What Do You Fear?

My reading has sparked interesting self-introspection, but I’ve decided I need to face my fears.

When I was an eight-year-old child, I came home and found my dog had hung himself. (He was a fence climber, so we had tied him inside the enclosure.) I tried to get him down, but he was already stiff. I must have been in a formative development stage because this has haunted me and shaped me in uncomfortable ways. But I’ve come to the conclusion this morning that I WANTED it to.

This makes me squirm. Why do I cling to this agonizing fear of loss? So much so, that I made it my hero’s main flaw. This is not who I am! What’s worse, it has taken me over so much that there are days I find it hard to operate because of the what ifs. Part of me shrugs and says “What ifs are a part writing, therefore, your fear has made you a writer. Don’t knock it.” I choose not to believe that. God made me a writer.

I must find a way out my self-made fear of losing loved ones before I am undone, but I know I am not alone in using my fears as a crutch or as a resource.

Today’s homespun therapy question is: What do you fear and how do you use it?

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11 Responses to β€œWhat Do You Fear?”

  1. Sandy Shin says:

    I have never consciously thought about this until now, but I am terrified of failures – perhaps because I never had to experience it during my childhood and teenage years. I am scared of taking chances, and operate under the assumption that if I never try, I will never fail. This shows in my main characters, who are just as wary of taking chances as I am.

  2. Victoria Dixon says:

    Ah, but I commend you because even though you may well be scared, you're not letting it get the best of you! If you had, you wouldn't be out here, talking about yourself, your writing and revealing yourself like this. You wouldn't be writing at all. That takes courage and fortitude.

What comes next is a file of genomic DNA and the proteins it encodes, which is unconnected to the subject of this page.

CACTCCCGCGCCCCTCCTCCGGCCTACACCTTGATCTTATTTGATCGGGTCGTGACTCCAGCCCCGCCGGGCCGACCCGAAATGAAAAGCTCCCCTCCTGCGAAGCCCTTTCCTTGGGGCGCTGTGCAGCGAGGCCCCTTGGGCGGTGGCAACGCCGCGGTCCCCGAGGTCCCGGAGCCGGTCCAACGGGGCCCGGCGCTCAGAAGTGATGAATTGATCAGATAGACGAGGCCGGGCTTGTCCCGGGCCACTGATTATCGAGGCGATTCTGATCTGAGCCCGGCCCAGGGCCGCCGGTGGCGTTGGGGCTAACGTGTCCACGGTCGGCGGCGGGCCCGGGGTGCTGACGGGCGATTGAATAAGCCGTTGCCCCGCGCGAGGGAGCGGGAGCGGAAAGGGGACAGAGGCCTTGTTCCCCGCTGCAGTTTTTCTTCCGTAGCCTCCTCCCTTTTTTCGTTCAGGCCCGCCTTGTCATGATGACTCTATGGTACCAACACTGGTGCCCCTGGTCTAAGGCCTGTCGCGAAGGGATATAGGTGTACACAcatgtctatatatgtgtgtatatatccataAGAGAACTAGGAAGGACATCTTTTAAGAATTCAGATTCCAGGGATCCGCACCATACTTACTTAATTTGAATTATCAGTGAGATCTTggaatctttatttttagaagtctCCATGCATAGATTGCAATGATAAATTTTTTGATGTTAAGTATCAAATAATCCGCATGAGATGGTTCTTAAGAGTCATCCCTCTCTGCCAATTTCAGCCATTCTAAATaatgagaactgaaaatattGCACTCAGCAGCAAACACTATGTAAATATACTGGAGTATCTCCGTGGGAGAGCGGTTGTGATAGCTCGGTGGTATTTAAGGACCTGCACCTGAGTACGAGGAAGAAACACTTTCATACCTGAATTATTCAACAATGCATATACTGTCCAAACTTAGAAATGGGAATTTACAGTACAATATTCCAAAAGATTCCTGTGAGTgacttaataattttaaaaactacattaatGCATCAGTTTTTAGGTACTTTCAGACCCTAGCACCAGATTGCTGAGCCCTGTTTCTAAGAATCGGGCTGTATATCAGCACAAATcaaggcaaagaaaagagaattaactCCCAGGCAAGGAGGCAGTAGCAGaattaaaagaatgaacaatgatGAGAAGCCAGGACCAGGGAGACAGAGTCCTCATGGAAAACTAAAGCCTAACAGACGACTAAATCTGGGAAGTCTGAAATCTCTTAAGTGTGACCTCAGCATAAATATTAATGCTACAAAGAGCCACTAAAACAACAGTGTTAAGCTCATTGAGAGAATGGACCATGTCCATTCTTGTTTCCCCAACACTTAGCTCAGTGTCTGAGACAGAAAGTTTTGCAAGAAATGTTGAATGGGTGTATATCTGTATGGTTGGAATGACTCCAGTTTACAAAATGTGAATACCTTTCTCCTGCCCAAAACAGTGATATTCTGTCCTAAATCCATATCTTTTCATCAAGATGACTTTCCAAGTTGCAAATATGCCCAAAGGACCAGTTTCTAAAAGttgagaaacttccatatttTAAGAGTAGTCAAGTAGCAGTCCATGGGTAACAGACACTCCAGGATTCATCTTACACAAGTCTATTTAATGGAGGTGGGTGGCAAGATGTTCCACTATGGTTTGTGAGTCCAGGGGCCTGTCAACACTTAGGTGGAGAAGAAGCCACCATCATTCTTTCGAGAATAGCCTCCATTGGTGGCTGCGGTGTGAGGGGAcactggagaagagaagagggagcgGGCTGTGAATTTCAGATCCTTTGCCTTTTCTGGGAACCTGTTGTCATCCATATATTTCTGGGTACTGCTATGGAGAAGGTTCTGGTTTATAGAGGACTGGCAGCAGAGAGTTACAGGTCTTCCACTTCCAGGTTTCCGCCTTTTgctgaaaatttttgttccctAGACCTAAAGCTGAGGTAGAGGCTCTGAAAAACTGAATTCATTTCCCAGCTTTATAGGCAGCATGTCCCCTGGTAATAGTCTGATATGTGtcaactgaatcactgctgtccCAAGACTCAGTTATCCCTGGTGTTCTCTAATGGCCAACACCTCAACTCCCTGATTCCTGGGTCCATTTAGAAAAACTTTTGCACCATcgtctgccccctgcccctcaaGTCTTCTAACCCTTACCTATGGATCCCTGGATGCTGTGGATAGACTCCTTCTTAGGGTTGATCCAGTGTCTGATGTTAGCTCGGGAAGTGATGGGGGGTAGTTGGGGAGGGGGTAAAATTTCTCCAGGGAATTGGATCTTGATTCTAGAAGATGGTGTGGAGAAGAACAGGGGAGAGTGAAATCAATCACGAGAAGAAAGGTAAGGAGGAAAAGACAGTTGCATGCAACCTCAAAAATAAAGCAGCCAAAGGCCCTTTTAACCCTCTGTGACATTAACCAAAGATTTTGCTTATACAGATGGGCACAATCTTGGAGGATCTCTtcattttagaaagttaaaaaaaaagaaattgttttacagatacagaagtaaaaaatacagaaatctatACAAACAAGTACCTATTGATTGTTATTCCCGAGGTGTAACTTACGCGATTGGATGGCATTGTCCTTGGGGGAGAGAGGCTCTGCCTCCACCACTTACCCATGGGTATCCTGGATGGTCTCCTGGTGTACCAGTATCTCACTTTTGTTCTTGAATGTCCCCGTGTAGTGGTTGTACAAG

BTW, the book I'm reading is called "The Destiny Switch" and the author talks about ways to put aside our fears and not allow them to control us. To make our desires reality. I recommend it. It's guaranteed to spark introspection if nothing else. LOL

  3. Natalie Aguirre says:

    I am also afraid of the loss of loved ones. My sister died of cancer two years ago and my husband has a chronic lung disease that very well could kill him. I see my family shrinking and it's scary. On my good days, I have faith in life and know that I will be able to handle it when this comes. I do get depressed about it on bad days, but try to remember they will pass.
    There was a song about fear on one of my daughter's music tapes when she was much younger that talked about facing the fear door and walking right in. I try to remember this when I am in fearful situations like when I had to do my first oral argument at the Court of Appeals this summer and was terrified. It does help.

  4. Dara says:

    I'm afraid of loss as well. I can't help but let my mind stray into thinking about what if I were to lose my husband in a motorcycle accident, or my beloved sister to something equally as tragic…or my parents, in-laws…the list goes on.

    I have to tell myself not to fear, for whatever happens, God will be there to comfort me. But it does get hard sometimes when all your mind wants to think about is the irrational.

  5. Victoria Dixon says:

    Natalie, I'm so sorry about your sister! I wish it was something none of us had to endure. Hopefully your husband's condition will meet up with modern medicine and lose. πŸ™‚